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Urban Lifestyle Demographic: Walking Through Colorblind Corridors With the ’80s Babies

If today’s youth are truly a colorblind demographic, how does that influence the way brands should market to them?

rainbow row

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“I’m trying hard to explore, I’m not sure
What all the racial war is for
It’s making me more sore
I walk through a color blind corridor
Seeking, for peace in the people I’m meeting
Black, White and Puerto Rican men are greeting each other
Just like brothers, there’s plenty and many of others
You can discover, kids fathers and mothers
In a melting pot, no one felt they got prejudiced
And I could never assist someone diss this”

The above lyrics are the opening lyrics from a rap song entitled Erase Racism. The remaining lyrics, of this song by Kool G Rap & DJ Polo, follow the same vein of not focusing on people’s racial and ethnic differences.

8os foursome

When this song was released in 1990, I was a big fan, and an aspiring MC. Kool G Rap was one of my lyrical influences and this verse in particular is one of my favorite rap verses of all time. Now I don’t know Kool G Rap, but I imagine that if he’s in a field or industry today that allows him to study the trends, attitudes, and behaviors of youth and young adult culture, particularly as it relates to both urban and multicultural, then he’s pretty proud right now. I say that because the very lyrics that we see above, that he first recited 20 years ago, are now pretty much the sentiment of an entire generation.

This generation of youth and young adults, primarily those born after 1979–our eighties babies and those younger–is a consumer group that truly “walks through colorblind corridors.” When we engage members of this consumer segment in dialogue, whether it’s discovery sessions, focus groups, ethnographies, etc… their true sense of unity really stands out. I walk away from sessions and/or conversations feeling like any of the young people that we just spoke with could have authored Kool G’s lyrics. That is their mindset. And the communication is not deliberate or overt, they don’t just come out and say it; it’s a genuine and intuitive part of their responses, reactions and behaviors. It’s who they are.

shoes

This is evidenced in the role that so many young people played in this country electing its first African-American President. They were not caught up on his race, they were drawn to a candidate who they could relate to and spoke their language and focused on the issues that were important to them. This holds true for favorite athletes, celebrities, artists and so on; sometimes, it’s just about lifestyle relevance. This is where the “urban” part of urban & multicultural marketing comes into play. Many of today’s youth and young adults share an urban lifestyle mindset. This mindset is fueled by Discovery, Expression, Diversity, and Connectivity. It transcends race, geography, and economic status. They are more focused on their commonalities than their differences. The commonality is what connects them and that’s primarily based on shared lifestyle interests.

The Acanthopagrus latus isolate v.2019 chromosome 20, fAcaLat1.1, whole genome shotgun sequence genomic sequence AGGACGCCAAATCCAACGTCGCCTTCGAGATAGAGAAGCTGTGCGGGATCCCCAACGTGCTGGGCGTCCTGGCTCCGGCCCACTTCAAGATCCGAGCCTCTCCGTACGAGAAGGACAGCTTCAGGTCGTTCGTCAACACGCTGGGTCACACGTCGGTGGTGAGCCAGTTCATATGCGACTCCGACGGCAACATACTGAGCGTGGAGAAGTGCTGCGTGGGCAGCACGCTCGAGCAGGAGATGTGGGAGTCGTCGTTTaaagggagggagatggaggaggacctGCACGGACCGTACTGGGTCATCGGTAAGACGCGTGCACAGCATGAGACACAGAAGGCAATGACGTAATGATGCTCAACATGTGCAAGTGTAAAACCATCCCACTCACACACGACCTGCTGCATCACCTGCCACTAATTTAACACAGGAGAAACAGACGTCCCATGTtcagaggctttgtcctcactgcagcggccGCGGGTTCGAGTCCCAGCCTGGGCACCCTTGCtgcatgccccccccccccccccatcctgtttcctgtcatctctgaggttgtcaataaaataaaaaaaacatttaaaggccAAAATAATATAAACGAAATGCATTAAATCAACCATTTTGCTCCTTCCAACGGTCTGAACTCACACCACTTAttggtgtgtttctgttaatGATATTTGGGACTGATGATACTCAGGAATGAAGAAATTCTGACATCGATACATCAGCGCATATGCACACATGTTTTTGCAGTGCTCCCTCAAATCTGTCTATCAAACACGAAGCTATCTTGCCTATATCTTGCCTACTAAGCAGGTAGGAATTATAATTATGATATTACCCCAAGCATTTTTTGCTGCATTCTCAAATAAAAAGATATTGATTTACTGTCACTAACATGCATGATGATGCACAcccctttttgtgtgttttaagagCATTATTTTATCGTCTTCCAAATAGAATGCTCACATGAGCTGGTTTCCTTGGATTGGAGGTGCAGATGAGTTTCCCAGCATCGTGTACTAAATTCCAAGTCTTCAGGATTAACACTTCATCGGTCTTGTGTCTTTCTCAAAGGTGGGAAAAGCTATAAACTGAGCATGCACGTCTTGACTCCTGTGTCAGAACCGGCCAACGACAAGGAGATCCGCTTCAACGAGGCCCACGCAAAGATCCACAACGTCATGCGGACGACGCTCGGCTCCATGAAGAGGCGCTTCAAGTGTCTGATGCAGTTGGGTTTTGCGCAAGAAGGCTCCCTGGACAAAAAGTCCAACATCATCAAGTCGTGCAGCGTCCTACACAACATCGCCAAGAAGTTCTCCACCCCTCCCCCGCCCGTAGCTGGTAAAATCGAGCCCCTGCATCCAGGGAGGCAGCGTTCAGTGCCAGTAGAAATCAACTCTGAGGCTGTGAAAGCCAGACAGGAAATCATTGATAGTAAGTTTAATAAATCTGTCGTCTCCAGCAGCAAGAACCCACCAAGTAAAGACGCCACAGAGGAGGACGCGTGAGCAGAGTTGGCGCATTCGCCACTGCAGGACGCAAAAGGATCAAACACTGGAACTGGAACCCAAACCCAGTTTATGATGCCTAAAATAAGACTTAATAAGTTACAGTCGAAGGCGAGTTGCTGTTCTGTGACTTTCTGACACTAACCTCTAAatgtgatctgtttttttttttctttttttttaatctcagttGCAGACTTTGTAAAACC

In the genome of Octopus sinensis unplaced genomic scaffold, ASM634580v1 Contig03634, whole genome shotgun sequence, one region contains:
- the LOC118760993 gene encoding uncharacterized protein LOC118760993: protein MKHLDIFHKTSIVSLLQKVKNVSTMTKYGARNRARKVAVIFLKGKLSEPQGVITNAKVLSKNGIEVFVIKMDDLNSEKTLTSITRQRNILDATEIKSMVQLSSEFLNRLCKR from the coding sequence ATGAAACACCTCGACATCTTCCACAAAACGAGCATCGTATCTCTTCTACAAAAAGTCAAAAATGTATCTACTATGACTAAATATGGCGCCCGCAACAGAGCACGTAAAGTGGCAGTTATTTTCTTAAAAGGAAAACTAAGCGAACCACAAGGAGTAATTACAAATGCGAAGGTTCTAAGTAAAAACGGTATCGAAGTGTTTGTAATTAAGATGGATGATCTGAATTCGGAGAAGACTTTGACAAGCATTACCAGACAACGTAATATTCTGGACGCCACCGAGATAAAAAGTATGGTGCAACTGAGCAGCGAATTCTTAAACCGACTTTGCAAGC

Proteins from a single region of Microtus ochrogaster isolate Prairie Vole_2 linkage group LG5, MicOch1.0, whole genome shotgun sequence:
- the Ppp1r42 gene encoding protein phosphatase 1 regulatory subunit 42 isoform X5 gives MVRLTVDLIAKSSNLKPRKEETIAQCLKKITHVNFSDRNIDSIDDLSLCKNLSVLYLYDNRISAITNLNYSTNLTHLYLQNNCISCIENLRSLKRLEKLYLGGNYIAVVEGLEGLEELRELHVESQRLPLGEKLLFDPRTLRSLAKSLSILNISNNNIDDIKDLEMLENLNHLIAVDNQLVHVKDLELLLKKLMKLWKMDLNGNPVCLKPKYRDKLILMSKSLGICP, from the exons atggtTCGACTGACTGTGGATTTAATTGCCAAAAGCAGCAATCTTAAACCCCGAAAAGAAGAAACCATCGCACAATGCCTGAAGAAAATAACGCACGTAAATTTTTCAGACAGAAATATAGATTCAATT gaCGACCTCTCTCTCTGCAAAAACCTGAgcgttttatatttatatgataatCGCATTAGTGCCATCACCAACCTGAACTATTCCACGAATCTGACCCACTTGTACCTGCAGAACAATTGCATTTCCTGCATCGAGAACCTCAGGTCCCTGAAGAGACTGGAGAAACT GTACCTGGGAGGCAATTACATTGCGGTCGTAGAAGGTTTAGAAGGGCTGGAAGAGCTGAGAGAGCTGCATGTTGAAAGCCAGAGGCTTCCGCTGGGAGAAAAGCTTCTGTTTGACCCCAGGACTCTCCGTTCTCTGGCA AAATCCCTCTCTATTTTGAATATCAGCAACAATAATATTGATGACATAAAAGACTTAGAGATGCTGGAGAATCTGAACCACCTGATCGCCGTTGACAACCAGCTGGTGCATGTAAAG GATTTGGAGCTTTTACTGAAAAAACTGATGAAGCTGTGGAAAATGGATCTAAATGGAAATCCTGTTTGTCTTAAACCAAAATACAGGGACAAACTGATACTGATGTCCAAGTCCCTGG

My good friend and colleague Bobby Jones said to me recently “This generation of Urban Hustlers has learned not to judge others by the color of their skin, but rather by the content of their iPhones.”

Now this isn’t to say that race and ethnicity don’t matter when it comes to marketing, because they do. We should always acknowledge the diverse cultures and ethnicities and their contributions to our wonderfully diverse society; but in a way that is natural and organic and not forced and contrived. And because African-American culture and Hispanic culture both play such significant roles in what drives urban lifestyle, it’s important to have ongoing insight into those audiences.

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2000's foursome

Now this isn’t to say that race and ethnicity don’t matter when it comes to marketing, because they do. We should always acknowledge the diverse cultures and ethnicities and their contributions to our wonderfully diverse society; but in a way that is natural and organic and not forced and contrived. And because African-American culture and Hispanic culture both play such significant roles in what drives urban lifestyle, it’s important to have ongoing insight into those audiences.

In fact, there are also cases where it makes sense to market by culture or ethnicity in certain categories such as hair care or food. Because of this dynamic, brands should pay close attention in determining when you need to do multicultural marketing versus urban lifestyle marketing. Brands that truly want to establish stronger emotional connections and more profitable relationships with the 29 and under multicultural young adult segment need to think about targeting more by lifestyle interests than strictly ethnicity. Give them a cultural wink, no doubt, but appeal to their common lifestyle interests.

Read more of Tru Pettigrew’s Alloy Access blog

Tru Pettigrew


Tru Pettigrew is the President of Alloy Access. As its founder, Tru is passionate about providing fresh ideas and identifying emerging platforms to make products and brands relevant to today’s urban and multicultural consumers. Tru and his team travel around the country immersing themselves in culture at basketball courts, nightclubs, music stores and barbershops. In educating his Fortune 500 clients, he provides a reflection of today’s multicultural world. Tru started his career performing as one half of a Los Angeles-based rap duo. He executed promotions for Converse, which led to a position with Houston Herstek Favat. He later joined AMP Agency’s Triple Dot Communications (acquired by Alloy) and co-founded its consumer insights division.

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